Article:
More than 15,000 students and staff take over Winnipeg's Investors Group Field for Canada 150 celebration
Pembina Trails school division hosted massive Canada 150 celebrations at the stadium
More than 15,000 students and faculty packed into Winnipeg's Investors Group Field for a massive Canada 150 celebration Wednesday — one organizers from Pembina Trails School Division think is one of the largest school-based celebrations of its kind in the country.
Tara Towns, an 18-year-old student from Shaftesbury High School, said the large-scale school celebration was more than just a pep rally.
"What a great celebration and, you know, you got to get together like this to show the kids that we can put together such an amazing event and they can be part of something so big, and then celebrate in a way that really makes sense with how much our country has done and how amazing it really is," said Towns.
The event included school floats highlighting different aspects of Canadian history and performances from the Aboriginal School of Dance, school choirs, and a band made up of more than 2,200 students from band classes across the division that performed O Canada.
Students also heard speeches from Manitoba Premier Brian Pallister and the Lieutenant Governor Janice Filmon, and a statement from Prime Minister Justin Trudeau.
The school division also organized a discussion with people from the local Indigenous community about reconciliation.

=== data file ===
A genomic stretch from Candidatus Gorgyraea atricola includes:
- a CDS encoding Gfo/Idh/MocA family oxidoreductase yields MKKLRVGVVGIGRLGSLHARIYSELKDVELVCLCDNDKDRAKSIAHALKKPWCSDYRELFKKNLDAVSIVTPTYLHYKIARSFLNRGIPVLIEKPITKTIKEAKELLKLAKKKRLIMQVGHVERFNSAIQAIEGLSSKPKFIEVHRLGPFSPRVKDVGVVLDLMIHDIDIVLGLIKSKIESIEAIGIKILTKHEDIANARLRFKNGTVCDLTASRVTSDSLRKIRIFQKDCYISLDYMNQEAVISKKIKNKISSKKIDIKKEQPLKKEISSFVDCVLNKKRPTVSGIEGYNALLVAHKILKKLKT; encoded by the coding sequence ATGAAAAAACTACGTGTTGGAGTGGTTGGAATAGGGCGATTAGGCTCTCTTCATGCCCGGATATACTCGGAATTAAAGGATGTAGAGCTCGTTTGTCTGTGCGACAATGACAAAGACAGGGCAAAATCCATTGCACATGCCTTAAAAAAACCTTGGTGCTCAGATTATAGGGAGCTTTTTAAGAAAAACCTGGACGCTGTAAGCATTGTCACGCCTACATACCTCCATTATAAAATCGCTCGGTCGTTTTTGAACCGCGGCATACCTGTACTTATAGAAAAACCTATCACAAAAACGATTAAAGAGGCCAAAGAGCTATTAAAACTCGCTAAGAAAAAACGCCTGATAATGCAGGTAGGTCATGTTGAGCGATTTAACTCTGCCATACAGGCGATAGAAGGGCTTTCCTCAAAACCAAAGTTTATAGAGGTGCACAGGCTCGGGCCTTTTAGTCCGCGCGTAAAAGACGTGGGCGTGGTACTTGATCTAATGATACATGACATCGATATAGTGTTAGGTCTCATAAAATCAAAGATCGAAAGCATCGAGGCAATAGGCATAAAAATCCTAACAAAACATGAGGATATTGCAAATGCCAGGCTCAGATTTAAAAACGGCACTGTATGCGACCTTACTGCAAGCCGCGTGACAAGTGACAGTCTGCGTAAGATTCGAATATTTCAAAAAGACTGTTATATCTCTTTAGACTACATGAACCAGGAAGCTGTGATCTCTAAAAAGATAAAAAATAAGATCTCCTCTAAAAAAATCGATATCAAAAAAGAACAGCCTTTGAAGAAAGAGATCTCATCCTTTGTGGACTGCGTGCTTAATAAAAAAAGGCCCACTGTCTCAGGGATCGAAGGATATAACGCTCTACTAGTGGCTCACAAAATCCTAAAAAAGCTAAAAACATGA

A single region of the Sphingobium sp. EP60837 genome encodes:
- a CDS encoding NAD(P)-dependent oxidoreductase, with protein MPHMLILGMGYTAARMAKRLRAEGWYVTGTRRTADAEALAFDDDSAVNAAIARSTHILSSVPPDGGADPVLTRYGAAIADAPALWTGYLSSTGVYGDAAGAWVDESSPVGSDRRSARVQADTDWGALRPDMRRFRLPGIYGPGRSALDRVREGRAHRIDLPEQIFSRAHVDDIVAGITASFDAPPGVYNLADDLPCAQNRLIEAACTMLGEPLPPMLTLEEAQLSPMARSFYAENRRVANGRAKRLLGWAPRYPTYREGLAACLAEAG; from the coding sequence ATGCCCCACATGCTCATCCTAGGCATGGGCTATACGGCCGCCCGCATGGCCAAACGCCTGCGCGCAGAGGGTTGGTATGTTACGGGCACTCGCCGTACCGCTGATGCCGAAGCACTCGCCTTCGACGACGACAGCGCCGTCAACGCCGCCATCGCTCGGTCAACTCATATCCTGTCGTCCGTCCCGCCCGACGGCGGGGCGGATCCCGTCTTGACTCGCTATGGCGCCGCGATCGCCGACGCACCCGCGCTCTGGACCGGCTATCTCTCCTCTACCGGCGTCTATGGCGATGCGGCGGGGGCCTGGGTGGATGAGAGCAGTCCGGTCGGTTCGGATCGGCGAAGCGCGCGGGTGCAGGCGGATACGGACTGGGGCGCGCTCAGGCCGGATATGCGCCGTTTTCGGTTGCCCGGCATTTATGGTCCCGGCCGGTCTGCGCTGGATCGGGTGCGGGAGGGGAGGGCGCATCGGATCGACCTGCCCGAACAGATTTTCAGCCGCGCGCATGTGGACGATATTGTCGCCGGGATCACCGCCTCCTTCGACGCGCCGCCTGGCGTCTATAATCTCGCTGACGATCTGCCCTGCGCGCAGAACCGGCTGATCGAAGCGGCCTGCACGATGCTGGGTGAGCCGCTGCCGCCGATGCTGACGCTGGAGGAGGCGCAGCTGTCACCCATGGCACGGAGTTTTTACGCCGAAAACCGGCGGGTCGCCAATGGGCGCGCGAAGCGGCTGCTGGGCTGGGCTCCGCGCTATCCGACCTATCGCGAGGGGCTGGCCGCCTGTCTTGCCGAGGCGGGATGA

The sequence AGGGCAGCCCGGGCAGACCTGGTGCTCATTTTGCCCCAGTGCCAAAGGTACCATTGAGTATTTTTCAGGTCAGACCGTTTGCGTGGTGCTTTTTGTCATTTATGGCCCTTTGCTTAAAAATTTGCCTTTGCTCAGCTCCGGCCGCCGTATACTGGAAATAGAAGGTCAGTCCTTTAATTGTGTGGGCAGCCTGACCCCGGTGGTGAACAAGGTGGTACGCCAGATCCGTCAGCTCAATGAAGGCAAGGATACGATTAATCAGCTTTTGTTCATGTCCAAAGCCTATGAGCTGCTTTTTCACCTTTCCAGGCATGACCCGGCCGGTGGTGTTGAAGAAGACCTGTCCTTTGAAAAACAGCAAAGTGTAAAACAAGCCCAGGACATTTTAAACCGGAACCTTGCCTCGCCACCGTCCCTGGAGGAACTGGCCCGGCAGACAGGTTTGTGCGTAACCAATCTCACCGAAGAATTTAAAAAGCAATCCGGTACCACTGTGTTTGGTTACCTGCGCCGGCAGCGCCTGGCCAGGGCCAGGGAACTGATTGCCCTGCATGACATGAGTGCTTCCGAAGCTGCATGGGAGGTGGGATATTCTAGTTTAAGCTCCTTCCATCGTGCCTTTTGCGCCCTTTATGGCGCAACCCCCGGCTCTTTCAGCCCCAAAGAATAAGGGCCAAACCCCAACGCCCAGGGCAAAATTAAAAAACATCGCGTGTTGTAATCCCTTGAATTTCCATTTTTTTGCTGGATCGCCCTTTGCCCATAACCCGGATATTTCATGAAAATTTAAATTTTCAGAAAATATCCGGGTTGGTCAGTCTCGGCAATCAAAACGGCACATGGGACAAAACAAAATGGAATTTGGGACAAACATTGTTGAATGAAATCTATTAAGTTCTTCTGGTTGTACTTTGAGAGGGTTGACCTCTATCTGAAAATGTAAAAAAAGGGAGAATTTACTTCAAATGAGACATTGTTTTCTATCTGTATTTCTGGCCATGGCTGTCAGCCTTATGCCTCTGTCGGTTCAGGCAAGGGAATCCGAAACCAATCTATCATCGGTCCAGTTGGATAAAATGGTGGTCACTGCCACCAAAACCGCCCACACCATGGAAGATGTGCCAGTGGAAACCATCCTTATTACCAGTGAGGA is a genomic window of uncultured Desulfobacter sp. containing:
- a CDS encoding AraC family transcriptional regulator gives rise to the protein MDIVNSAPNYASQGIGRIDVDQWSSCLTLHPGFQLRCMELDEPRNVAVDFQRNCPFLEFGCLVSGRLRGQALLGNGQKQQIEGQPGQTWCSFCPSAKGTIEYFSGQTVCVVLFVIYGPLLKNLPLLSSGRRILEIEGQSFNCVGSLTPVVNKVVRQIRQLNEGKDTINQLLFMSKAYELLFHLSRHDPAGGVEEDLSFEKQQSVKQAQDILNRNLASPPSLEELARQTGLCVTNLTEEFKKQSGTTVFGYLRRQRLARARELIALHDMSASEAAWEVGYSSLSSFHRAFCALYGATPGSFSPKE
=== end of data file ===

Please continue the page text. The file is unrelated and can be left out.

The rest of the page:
Pembina Trails School Division superintendent Ted Fransen said it was important to bring students from the entire division together in one place.
"We are a diverse community at Pembina Trails. We have students from around the world," he said.
"We're a melting pot, if you will, and yet a salad bowl. We're proud of our diversity and we wanted them all together, just like a happy family would be at a gathering."
Fransen, who is himself a first-generation Canadian — his mother was a Second World War refugee — said it was important to mark the 150th anniversary of Confederation by bringing students together to celebrate and share the message of what it means to be Canadian.
"The message is to celebrate our heritage and to say that our work isn't done, that Canada is a great country — one of the best in the world, maybe the best — but it could get better and together we're going to make it better," said Fransen.
That sentiment was echoed by Prasansa Subedi. The Grade 12 student from Fort Richmond Collegiate came to Canada with her family in 2002, when she was two years old, from a Nepali refugee camp. She spoke to the large crowd about her family's journey here and what being Canadian means to her.
"If Canada hadn't opened its doors to us, we might still be there and that's why I'm so appreciative, because it's given us such a strong foundation for a fresh start to life," said Subedi.
The 17-year-old, who plans to attend university in the fall, said it's important that Canadians don't take for granted what it means to be able to live here.
"We have so much peace and freedom here, whereas in other parts of the world, people might not even think that type of peace exists in the world," said Subedi.